North Carolina Early Learning and Development Progressions: Birth to Five

Domain: NC Foundations for Early Learning: Cognitive Development (CD)

Subdomain: Mathematical Thinking and Expression

Goal: Children compare, sort, group, organize and measure objects and create patterns in their everyday environment.

Skill Progression: Patterning

Age: 54-60 Months

Click here to go to all skills for ages 54-60 Months.

Recognizes that adding “1” is a pattern and adding “2” is a another pattern, whether with objects or numbers

Situations for Observation of Skill

Dramatic play: Shopping at the hardware store. Rolls of tape of different sizes, golf tees for pretend nails, markers, glue, pieces of wood of different sizes (or unit blocks), ruler, tools, paint brushes, color chips of paint, numbers 1-10, etc. Have at least 10 wood strips of graduating lengths. Have all materials dumped together in a pile. Add number stamps and other object stamps (flowers, animals) and ink pads to the hardware store. Provide paper.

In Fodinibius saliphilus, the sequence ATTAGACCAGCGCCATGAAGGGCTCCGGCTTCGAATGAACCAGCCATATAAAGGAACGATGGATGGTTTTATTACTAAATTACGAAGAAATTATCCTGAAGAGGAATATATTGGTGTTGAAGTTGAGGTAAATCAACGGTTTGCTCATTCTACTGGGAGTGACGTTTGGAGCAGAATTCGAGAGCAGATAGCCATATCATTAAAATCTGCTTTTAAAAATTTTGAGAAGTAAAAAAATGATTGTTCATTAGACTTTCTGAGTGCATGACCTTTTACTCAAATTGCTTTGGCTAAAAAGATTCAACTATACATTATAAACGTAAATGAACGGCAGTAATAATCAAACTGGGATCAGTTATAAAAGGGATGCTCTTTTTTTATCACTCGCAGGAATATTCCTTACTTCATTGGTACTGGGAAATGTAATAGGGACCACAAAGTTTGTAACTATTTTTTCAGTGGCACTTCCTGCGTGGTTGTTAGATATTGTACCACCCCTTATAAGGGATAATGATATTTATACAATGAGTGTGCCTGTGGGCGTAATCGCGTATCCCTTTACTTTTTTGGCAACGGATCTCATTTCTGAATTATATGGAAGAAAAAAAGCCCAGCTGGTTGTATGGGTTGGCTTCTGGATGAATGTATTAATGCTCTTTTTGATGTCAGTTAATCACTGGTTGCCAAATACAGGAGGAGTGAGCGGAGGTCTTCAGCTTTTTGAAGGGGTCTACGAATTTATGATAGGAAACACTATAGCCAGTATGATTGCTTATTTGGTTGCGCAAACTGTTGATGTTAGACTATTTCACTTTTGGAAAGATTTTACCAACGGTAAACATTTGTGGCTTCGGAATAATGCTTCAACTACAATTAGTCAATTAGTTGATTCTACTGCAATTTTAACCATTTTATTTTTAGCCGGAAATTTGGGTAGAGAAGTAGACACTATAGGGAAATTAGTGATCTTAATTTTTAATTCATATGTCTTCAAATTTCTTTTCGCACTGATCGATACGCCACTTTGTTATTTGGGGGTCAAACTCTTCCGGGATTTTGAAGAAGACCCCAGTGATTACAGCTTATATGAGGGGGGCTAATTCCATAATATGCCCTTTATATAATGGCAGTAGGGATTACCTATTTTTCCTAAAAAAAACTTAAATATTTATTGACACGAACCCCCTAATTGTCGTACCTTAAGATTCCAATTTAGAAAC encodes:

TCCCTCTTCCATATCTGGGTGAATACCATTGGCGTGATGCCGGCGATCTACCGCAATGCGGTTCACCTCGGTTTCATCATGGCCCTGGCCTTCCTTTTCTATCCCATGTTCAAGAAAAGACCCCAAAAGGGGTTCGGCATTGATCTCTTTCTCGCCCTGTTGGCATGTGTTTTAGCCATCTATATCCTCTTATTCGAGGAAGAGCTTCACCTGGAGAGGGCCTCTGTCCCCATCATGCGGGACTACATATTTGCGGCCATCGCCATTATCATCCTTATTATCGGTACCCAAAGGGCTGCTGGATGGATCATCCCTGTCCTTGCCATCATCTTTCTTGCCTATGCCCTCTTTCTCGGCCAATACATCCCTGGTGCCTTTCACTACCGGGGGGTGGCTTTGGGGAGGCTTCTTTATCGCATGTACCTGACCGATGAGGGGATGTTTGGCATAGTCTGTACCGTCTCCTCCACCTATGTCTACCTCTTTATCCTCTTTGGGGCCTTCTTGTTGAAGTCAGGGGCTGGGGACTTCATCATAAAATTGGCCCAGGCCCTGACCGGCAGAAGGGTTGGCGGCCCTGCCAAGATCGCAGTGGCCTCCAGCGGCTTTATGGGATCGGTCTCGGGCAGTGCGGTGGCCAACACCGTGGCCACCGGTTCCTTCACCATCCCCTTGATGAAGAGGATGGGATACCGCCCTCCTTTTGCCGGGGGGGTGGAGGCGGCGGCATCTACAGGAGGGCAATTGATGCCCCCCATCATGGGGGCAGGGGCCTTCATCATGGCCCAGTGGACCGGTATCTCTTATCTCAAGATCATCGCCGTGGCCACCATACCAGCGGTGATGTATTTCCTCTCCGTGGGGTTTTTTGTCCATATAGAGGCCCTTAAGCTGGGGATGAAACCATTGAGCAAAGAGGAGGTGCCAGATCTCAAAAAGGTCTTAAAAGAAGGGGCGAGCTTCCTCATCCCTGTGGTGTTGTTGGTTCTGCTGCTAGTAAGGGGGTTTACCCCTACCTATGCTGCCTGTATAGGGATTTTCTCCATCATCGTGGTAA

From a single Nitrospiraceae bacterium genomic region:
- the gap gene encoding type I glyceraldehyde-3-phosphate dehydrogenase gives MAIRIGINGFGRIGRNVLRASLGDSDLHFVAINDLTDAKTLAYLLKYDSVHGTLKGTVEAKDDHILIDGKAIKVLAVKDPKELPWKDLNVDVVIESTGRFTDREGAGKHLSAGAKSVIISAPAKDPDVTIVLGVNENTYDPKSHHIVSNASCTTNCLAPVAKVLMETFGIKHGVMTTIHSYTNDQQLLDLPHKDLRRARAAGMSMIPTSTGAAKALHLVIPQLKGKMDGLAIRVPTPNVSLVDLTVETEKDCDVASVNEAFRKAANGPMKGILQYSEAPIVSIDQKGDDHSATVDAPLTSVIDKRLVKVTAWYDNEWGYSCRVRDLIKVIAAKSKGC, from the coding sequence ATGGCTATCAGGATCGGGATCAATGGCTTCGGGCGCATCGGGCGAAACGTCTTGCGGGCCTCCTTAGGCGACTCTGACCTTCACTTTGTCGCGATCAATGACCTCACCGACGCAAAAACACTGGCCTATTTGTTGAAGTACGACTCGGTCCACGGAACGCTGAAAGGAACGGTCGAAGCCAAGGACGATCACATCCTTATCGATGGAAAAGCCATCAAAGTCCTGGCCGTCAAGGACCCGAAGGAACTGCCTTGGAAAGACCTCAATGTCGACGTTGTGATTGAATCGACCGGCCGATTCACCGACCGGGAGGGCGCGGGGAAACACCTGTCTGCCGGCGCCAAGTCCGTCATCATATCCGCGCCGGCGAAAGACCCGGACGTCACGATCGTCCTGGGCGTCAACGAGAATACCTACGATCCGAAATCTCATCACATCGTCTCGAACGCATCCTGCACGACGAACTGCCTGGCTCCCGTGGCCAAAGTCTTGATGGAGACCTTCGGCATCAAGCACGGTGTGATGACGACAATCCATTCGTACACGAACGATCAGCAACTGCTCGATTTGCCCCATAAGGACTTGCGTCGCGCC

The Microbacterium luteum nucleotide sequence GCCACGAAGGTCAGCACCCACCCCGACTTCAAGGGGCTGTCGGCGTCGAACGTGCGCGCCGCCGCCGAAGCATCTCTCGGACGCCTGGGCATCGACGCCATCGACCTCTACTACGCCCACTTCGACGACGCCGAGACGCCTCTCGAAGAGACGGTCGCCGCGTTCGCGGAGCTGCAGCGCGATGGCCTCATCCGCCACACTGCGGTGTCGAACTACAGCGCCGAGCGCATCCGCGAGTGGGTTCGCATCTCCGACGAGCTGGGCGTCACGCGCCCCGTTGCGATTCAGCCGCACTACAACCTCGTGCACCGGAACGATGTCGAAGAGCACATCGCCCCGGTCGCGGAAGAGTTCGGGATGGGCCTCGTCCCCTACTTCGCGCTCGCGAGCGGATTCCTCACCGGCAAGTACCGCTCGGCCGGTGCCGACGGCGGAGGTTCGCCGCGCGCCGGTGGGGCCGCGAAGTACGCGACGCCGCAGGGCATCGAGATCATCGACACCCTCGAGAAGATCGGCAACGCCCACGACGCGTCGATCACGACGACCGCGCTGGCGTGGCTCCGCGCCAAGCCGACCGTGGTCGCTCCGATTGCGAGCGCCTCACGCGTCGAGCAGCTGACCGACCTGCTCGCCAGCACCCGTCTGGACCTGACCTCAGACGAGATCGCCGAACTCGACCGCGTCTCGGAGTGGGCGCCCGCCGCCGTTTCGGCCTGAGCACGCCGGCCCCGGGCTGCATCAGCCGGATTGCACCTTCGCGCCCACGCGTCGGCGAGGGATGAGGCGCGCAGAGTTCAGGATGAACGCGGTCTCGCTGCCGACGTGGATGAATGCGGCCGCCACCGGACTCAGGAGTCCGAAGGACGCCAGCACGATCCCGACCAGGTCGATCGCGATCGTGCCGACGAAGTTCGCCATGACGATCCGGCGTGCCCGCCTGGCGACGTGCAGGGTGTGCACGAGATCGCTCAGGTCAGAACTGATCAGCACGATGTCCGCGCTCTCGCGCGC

Elicitation Strategy

Whatever the adult or children decide to make the adult can suggest making a pattern on it. In order to decide what stamps to buy, they can practice making different patterns on the paper first. Remind the children that a pattern can repeat itself. Suggest they make a pattern using objects, then the object plus one. (e.g., 3 apples + 1 =4, 4 apples + 1 = 5, etc.) Repeat for different numbers of objects by adding one to establish a pattern. Repeat for different numbers of objects by adding two to establish a pattern.

Behavior Observed

Children should be able to recreate a simple pattern. If the child gets too many different object stamps in a row (the adult may suggest shortening it to two or three).

Routines-based Intervention (Embedded Instruction)

Patterns can be incorporated into dramatic play in many ways: order of food being served, phone numbers to write on paper, patterns of actions in a sequence, etc. Early childhood educators and parents should encourage recognition of patterns and use math terms when discussing them.

 North Carolina Department of Public Instruction, 2015

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